There is evidence indicating detrimental impacts to other plants due to the secretion of allelochemicals by the six species in our study. Available data suggest that allelopathy may influence invasive success of the species studied here within invaded ranges (Achhireddy and Singh, 1984; Gordon, 1998; Morgan and Overholt, 2005; Mummey and Rillig, 2006; Gómez-Aparicio and Canham, 2008; Usman et al., 2014). Extracts from C. equisetifolia, D. bulbifera, and S. terebinthifolia have been found to contain compounds associated with phytotoxic effects in other species (Procópio et al., 2015; Eneh et al., 2016; Oksari et al., 2019). Allelochemicals in A. altissima (ailanthone; Heisey, 1996), C. stoebe ssp. micranthos (racemic (±)-catechin; Perry et al., 2007), and L. camara (lantadene A and B; Kong et al., 2006) similarly result in inhibition of seed germination, reduction of root length, and herbicidal activities on neighboring species. Other evidence suggests that changes in climatic conditions may enhance the toxicity of allelochemicals through higher concentrations of allelochemical secretion (Pedrol et al., 2006; Šėžienė et al., 2012). This chemical enhancement may suggest an even greater future threat by allelopathic invasives, with impacts on a new suite of native species. Although incorporating the role of these biochemicals into our modeling analyses is beyond the feasibility of the current study, it remains a possible rich area of future research modeling. For example, these chemical characteristics might alter the predictions of future distributional shifts when incorporated into more complex models. Despite such limitations, we have identified geographic regions that will likely experience dramatic increases in risk for invasion by six allelopathic invasives, under two models of future climate for 2050 and 2070: current climate trends (rcp4.5) and extreme climate conditions (rcp8.5). The results should be useful for management and control of these species as climate change alters potential species distributions.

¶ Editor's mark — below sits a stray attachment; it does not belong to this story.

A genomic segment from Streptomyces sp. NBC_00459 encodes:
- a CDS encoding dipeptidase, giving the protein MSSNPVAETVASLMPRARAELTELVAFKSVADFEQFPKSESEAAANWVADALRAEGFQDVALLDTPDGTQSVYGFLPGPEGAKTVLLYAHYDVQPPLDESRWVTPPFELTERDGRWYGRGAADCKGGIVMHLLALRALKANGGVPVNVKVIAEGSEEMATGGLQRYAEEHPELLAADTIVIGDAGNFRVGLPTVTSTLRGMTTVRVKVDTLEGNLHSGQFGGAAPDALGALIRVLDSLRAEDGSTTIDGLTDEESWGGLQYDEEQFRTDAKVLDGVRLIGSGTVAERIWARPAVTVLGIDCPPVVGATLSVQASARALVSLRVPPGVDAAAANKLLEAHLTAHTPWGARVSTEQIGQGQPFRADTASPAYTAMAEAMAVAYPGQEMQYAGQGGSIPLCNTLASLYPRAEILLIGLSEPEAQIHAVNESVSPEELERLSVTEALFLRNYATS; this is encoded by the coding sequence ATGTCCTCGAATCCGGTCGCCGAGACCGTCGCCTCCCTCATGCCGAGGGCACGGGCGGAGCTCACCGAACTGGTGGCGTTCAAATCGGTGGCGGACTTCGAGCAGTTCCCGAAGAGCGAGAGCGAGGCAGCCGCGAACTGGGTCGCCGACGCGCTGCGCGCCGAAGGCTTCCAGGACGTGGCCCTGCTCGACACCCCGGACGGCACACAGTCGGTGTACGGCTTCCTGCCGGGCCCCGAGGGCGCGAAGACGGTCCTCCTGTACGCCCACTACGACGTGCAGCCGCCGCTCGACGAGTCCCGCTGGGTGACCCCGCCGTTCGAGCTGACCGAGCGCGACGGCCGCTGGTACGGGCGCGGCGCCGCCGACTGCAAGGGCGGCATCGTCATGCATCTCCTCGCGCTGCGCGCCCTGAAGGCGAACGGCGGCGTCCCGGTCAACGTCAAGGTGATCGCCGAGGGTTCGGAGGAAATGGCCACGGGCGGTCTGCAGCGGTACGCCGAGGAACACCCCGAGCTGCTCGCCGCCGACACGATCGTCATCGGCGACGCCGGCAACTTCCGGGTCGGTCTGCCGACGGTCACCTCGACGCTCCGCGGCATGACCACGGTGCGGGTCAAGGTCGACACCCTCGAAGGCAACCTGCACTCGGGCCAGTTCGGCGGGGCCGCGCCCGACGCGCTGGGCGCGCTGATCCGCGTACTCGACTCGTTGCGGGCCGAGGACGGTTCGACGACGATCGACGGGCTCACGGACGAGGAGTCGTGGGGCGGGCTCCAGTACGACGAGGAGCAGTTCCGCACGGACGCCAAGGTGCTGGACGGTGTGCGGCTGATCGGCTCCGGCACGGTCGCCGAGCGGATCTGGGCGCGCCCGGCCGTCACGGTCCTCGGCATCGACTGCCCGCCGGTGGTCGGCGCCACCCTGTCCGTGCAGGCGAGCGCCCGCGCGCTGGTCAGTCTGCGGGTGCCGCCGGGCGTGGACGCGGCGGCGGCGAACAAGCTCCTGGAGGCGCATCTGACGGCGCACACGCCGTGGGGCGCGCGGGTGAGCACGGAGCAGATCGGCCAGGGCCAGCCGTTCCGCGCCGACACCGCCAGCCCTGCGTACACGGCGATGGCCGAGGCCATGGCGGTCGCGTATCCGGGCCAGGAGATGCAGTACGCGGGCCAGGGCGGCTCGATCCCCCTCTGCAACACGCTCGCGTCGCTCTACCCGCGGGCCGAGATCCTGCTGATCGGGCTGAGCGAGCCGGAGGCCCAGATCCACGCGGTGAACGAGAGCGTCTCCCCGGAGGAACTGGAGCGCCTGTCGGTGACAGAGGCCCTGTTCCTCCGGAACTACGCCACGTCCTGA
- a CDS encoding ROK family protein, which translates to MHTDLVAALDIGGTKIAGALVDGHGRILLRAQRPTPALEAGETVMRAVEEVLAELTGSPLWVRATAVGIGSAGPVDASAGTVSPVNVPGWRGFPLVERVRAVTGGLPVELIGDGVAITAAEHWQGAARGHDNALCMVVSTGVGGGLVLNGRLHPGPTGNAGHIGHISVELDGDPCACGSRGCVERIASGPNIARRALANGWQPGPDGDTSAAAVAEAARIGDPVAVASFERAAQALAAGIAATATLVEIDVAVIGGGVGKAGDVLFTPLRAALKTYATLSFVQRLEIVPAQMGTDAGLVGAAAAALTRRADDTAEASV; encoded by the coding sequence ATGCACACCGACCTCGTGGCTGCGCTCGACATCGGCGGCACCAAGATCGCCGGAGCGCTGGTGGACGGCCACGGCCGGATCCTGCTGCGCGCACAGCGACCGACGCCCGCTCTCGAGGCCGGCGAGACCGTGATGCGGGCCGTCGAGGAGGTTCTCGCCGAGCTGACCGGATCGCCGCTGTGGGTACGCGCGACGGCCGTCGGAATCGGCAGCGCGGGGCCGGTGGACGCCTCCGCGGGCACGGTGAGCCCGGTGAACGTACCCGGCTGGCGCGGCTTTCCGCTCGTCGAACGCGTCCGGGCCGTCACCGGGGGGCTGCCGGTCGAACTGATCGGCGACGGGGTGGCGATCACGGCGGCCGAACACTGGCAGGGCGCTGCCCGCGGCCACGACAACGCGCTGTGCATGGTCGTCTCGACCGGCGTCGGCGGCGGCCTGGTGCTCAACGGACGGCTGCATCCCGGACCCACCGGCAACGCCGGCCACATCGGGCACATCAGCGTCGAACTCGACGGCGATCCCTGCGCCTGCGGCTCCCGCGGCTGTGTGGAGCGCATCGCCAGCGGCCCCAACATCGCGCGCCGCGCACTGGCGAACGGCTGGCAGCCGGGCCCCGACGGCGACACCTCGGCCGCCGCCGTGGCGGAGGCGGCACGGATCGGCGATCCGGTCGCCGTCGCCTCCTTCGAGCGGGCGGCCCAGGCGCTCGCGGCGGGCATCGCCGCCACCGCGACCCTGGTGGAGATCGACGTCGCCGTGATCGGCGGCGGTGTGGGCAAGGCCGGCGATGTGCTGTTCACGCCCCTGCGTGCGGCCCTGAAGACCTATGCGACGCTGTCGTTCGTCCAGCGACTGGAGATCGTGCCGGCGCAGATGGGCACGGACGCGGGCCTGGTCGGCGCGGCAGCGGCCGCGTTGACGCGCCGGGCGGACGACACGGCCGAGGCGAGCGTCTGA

Stemming the distribution shifts of these six invasive species, exacerbated by changes in climate, necessitates quick, large-scale responses coordinating research and management. Although our results can provide assistance, there are other limitations. Most notably, the modelling performed in this study does not account for biotic interactions between allelopathic and native species. Future research should examine how natives are chemically affected by compounds synthesized by allelopathic species and the extent of range contractions experienced by natives in invaded ranges. Another limitation is that our models and projections to predicted future climates are static and do not take into account niche evolution over the timeframe assessed in this study (present to 2050 or 2070). Our analyses are best considered as a first approximation of the future distributional trends of six highly invasive species having allelopathic traits. Subsequent investigations should employ novel models that might better assess the role of allelopathy, as well as determine which native species in a newly invaded region may be most severely impacted by the invasives studied here. Finally, the results obtained here are likely relevant to other allelopathic invasives and provide predictions for their responses to ongoing climate change.

Author contributions

A.W. and A.E.M. designed the study, performed the modelling, and analyzed the data. A.W. wrote the initial draft of the manuscript, and all authors contributed in interpretation/discussions of the data and revisions of the manuscript. All authors approved the final manuscript for publication.

Data statement

The cleaned occurrence data used in ecological niche model development are available at 10.5281/zenodo.4989053.

Declaration of competing interest

The authors have no conflict of interest.


This research was supported by NSF grants DBI-1458640 and DBI-1547229.

Appendix ASupplementary data

The following are the supplementary data to this article: https://doi.org/10.1016/j.pld.2021.06.010.